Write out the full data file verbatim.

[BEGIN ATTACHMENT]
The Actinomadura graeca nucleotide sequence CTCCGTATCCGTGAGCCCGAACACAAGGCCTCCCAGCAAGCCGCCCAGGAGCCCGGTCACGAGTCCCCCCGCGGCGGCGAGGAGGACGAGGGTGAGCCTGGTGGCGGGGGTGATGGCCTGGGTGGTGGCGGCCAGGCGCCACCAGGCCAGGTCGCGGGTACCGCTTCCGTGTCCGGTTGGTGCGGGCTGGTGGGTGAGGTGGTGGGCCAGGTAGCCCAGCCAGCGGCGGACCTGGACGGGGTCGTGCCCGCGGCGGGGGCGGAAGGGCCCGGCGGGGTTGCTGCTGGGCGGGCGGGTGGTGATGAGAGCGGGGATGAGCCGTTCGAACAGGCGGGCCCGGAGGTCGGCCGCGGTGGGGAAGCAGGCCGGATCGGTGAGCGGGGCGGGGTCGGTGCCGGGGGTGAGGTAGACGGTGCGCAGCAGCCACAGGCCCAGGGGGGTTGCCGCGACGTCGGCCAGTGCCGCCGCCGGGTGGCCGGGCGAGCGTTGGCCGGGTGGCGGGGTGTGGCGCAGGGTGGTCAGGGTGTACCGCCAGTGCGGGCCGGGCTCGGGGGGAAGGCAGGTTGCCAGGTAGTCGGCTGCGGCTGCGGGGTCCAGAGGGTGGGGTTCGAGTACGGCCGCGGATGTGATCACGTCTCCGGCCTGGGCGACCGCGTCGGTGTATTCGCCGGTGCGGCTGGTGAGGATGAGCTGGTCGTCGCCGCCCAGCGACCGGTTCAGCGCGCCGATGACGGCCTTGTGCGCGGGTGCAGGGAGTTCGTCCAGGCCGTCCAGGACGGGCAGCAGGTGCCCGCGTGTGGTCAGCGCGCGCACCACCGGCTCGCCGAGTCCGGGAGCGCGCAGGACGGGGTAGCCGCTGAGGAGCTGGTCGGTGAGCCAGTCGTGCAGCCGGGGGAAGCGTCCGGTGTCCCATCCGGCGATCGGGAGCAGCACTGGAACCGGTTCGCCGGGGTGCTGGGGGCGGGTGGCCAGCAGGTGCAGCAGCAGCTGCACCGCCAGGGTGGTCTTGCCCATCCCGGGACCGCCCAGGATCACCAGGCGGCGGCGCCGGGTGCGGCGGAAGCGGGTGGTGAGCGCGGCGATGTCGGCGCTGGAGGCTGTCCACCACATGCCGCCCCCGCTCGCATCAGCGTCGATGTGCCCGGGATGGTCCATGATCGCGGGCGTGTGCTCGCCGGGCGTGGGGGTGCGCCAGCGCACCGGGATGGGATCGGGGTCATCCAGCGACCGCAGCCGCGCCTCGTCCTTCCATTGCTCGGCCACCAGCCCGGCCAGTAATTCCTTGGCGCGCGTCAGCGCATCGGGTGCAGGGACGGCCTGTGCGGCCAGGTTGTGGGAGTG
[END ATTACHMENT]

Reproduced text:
The Actinomadura graeca nucleotide sequence CTCCGTATCCGTGAGCCCGAACACAAGGCCTCCCAGCAAGCCGCCCAGGAGCCCGGTCACGAGTCCCCCCGCGGCGGCGAGGAGGACGAGGGTGAGCCTGGTGGCGGGGGTGATGGCCTGGGTGGTGGCGGCCAGGCGCCACCAGGCCAGGTCGCGGGTACCGCTTCCGTGTCCGGTTGGTGCGGGCTGGTGGGTGAGGTGGTGGGCCAGGTAGCCCAGCCAGCGGCGGACCTGGACGGGGTCGTGCCCGCGGCGGGGGCGGAAGGGCCCGGCGGGGTTGCTGCTGGGCGGGCGGGTGGTGATGAGAGCGGGGATGAGCCGTTCGAACAGGCGGGCCCGGAGGTCGGCCGCGGTGGGGAAGCAGGCCGGATCGGTGAGCGGGGCGGGGTCGGTGCCGGGGGTGAGGTAGACGGTGCGCAGCAGCCACAGGCCCAGGGGGGTTGCCGCGACGTCGGCCAGTGCCGCCGCCGGGTGGCCGGGCGAGCGTTGGCCGGGTGGCGGGGTGTGGCGCAGGGTGGTCAGGGTGTACCGCCAGTGCGGGCCGGGCTCGGGGGGAAGGCAGGTTGCCAGGTAGTCGGCTGCGGCTGCGGGGTCCAGAGGGTGGGGTTCGAGTACGGCCGCGGATGTGATCACGTCTCCGGCCTGGGCGACCGCGTCGGTGTATTCGCCGGTGCGGCTGGTGAGGATGAGCTGGTCGTCGCCGCCCAGCGACCGGTTCAGCGCGCCGATGACGGCCTTGTGCGCGGGTGCAGGGAGTTCGTCCAGGCCGTCCAGGACGGGCAGCAGGTGCCCGCGTGTGGTCAGCGCGCGCACCACCGGCTCGCCGAGTCCGGGAGCGCGCAGGACGGGGTAGCCGCTGAGGAGCTGGTCGGTGAGCCAGTCGTGCAGCCGGGGGAAGCGTCCGGTGTCCCATCCGGCGATCGGGAGCAGCACTGGAACCGGTTCGCCGGGGTGCTGGGGGCGGGTGGCCAGCAGGTGCAGCAGCAGCTGCACCGCCAGGGTGGTCTTGCCCATCCCGGGACCGCCCAGGATCACCAGGCGGCGGCGCCGGGTGCGGCGGAAGCGGGTGGTGAGCGCGGCGATGTCGGCGCTGGAGGCTGTCCACCACATGCCGCCCCCGCTCGCATCAGCGTCGATGTGCCCGGGATGGTCCATGATCGCGGGCGTGTGCTCGCCGGGCGTGGGGGTGCGCCAGCGCACCGGGATGGGATCGGGGTCATCCAGCGACCGCAGCCGCGCCTCGTCCTTCCATTGCTCGGCCACCAGCCCGGCCAGTAATTCCTTGGCGCGCGTCAGCGCATCGGGTGCAGGGACGGCCTGTGCGGCCAGGTTGTGGGAGTG